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Thursday 22 December 2022

Direct Instruction

This is a poem about a tree. 

It’s about a tree in winter, 

with all its branches bereft of leaves. 

The tree represents the poet’s family

(family tree – clever, right?)

and the fact the leaves are gone

represents the fact the poet’s family 

has somehow disintegrated.

In the poem, the poet

is standing and looking at the tree

from a distance. That distance

represents the distance

the poet feels from his family. 

The sky overhead is dark

which represents the poet’s mood. 

But! A dove comes to perch

on one of the branches! The dove,

of course, represents peace. 

The poet is at peace.

Or the poet’s family.

(See how ambiguity is key!)

The poem doesn’t rhyme,

which of course represents

the disordered state of the poet’s mind.

Not like yours, one hopes.

You have thirty minutes.


Tuesday 20 December 2022

So I had that dream again,

the one where you’re not there.

You’ve called the wedding off, or perhaps

it was never on to start with. Either way

I’m staring at the ring on my finger

and choking on your absence.

I’m looking you up online and when

I find out you’ve got another partner

I want to puke. Or perhaps we’re at

a party or something, but all I can see

is the back of your head and the way

you’ve pinned your hair, the way

you know I love. Then I heave so hard

I wake myself up. Morning begins

to brush the room, and the heap beside me

is you. And please believe me what I say 

I’m thankful for it all – those whispers

in my ear telling me what I have,

what I hold, and what I stand to lose.

Saturday 17 December 2022


Tomorrow is the World Cup Final, Argentina v France. Here is a poem I've written especially for the occasion:


My horse is playing cricket

and my pig is playing chess.

My duck is on the ski slope

where she jumps with great finesse. 

My sheep runs round the tennis court,

her racket going swish

My ferret’s playing badminton

along with all my fish.

My goose is throwing basketballs.

My rabbit’s playing hockey. 

My llama’s on the golf course

and my camel is a jockey. 

These animals are talented

but one thing is of note – 

the creature best at football

is none other than my GOAT.

Two bits of slang: 'Farmers League' is a term used in the football community to refer to a league that is perceived to be of a low standard. I'm not sure why. 'GOAT' stands for 'Greatest of all Time'. It is commonly used to refer to Lionel Messi, who plays for Argentina. Basically, the poem is quite witty, yeah?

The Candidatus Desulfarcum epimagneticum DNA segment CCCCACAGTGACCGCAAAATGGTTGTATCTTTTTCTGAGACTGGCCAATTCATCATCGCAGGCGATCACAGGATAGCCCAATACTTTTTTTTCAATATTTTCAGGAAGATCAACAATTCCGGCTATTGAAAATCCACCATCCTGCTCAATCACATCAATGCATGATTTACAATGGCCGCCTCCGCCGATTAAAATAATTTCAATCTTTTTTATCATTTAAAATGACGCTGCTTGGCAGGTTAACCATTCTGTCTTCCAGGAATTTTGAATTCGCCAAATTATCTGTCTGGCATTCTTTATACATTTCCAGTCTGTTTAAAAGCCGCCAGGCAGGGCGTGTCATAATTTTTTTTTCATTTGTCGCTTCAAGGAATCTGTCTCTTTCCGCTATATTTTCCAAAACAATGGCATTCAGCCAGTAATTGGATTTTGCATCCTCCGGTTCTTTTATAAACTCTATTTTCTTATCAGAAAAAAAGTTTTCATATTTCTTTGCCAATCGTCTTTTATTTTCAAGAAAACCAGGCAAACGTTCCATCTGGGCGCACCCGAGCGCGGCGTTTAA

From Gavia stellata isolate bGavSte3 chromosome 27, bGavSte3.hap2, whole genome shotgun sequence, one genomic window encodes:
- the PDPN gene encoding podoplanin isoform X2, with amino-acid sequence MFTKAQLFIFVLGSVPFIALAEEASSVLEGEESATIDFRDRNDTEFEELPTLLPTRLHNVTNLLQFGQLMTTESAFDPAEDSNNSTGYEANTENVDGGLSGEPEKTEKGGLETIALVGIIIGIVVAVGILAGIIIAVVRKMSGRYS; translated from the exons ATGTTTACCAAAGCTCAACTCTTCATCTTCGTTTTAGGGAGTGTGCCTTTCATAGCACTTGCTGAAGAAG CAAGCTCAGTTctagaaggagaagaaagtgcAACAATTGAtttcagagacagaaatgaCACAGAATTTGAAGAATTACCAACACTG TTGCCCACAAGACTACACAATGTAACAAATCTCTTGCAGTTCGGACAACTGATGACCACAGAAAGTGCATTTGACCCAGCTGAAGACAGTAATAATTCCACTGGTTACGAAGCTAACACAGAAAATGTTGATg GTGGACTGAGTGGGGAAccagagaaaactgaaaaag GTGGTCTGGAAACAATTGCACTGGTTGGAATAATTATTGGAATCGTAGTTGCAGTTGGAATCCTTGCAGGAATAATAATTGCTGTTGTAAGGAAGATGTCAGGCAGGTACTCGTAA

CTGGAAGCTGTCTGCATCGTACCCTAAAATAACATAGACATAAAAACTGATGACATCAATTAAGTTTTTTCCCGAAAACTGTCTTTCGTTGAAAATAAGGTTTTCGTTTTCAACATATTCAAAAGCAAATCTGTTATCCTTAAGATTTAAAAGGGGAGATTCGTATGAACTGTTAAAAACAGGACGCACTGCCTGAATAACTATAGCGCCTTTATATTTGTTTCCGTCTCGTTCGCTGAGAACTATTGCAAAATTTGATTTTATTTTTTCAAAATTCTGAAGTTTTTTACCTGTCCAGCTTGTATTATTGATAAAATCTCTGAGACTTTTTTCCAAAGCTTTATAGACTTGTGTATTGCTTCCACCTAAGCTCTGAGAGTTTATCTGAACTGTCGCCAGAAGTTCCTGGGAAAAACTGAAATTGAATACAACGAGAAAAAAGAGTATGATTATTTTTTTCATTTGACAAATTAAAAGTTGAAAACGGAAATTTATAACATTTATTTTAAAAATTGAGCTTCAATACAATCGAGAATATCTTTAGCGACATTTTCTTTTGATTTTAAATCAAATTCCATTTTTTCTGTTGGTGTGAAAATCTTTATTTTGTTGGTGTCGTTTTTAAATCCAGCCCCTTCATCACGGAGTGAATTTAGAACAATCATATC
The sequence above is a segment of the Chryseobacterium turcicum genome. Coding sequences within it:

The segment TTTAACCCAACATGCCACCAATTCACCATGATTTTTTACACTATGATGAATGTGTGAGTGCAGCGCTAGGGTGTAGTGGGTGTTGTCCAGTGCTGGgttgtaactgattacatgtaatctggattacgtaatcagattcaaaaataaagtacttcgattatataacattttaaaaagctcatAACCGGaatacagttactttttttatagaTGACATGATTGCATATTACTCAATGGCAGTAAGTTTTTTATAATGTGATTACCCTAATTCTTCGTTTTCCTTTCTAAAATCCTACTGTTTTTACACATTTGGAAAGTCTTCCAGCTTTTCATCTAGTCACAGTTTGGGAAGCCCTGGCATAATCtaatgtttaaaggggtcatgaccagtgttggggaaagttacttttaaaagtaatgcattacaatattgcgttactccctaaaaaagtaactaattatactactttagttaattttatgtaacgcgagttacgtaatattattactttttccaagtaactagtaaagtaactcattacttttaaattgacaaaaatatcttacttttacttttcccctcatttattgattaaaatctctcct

Above: Messi, the GOAT

Thursday 8 December 2022

Poem from Year 3 and 4, Sellincourt Primary, London

I am delighted to report that the fabulous children of Year 3 and 4 at Sellincourt Primary School in London, whom I had the privilege of visiting yesterday, have been working on pieces inspired by my poem 'Drawing My Grandma'. My poem is published in Yapping Away, and you can read it for free on my website here. The pupils took the structure of my poem, and adapted it using their own descriptions. Here are three fantastic examples of the work they produced. Everyone should feel very proud of themselves!

Drawing My Dog

Miss Rocha says

to draw a picture

of our families. 

I choose my dog. 

A soft pillow

is its hair. 

A thick candy cane – 

that’s her arms and legs. 

A strawberry 

is her glowing heart

and a leopard

is her running around.

Drawing My Cat

Miss Rocha says 

to draw a picture

of our families. 

I choose my cat. 

Soft fluffy snow

is her fur. 

Drawing My Great Grandma

Miss Rocha says

to draw a picture

of our families. 

I choose my great grandma. 

A fluffy cloud

is her white hair. 

A delicate blanket –

that’s her arms and legs. 

A beautiful diamond

is her smiling heart

and an upside-down rainbow

is her warm smile.

Monday 5 December 2022

When Other Poets Get There First

Something fairly annoying happened to me the other day. Not terribly important, just mildly frustrating. When I was a kid I used to think it would be highly amusing to have a cat named 'Dog' and a dog named 'Cat'. Remembering this, I decided to write a poem using it as a premise. What if (I thought) I had lots of different things, all with the wrong name? I worked really hard trying to think of a witty ending for the poem, and after a few hours' worth of editing I came up with the following:

Got a Handle

My cat is called Dog

and my dog is called Cat.

My rat is called Fish

whilst my fish is called Rat.

My brother’s named Sister.

My sister’s named Brother.

My mother is Father.

My father is Mother.

My boat is called Car

whilst my car is called Boat.

My goat is named Sheep

and my sheep is named Goat.

I think that I’m great

so I’m rather enjoying

the fact those who know me

all call me Annoying.

Now, I am often given to posting my work on social media. I find it to be a really useful way of gauging how popular a poem is, and whether or not it might thus be worthy of inclusion in a future book. The poem garnered a very positive response, and I got excited. The poem, I decided, would definitely find its way into my next collection. That was until the fabulous children's poet Kenn Nesbitt got in touch to say he had written something similar. You can read Kenn's wonderful poem here

The similarity between my poem and his was entirely unintentional. Indeed, the poems actually end up going in two quite different directions. However, I decided that the level of similarity was such that I could not, after all, include my new poem in my next book. It was just too close for comfort. This is not the first time I have written a poem that ended up bearing an inadvertent resemblance to another poet's work. One solution, I guess, would be to never read anyone else's poetry. A better solution would be simply to do lots of Googling before getting too excited about something I've written. Oh well - you live and learn!

(update: Kenn has now been in touch to say that he has no objection if I choose to publish my poem in my next book. So maybe I will. Let's wait and see!)

Monday 28 November 2022

After I’d finished

                                I left the poem

on a bench in a park. I waited until

no one was looking, then put it down,

got up nonchalantly and walked away.

At a safe distance I kept watch to see

if anyone would pick it up. No one did.

After a while I turned on my heel,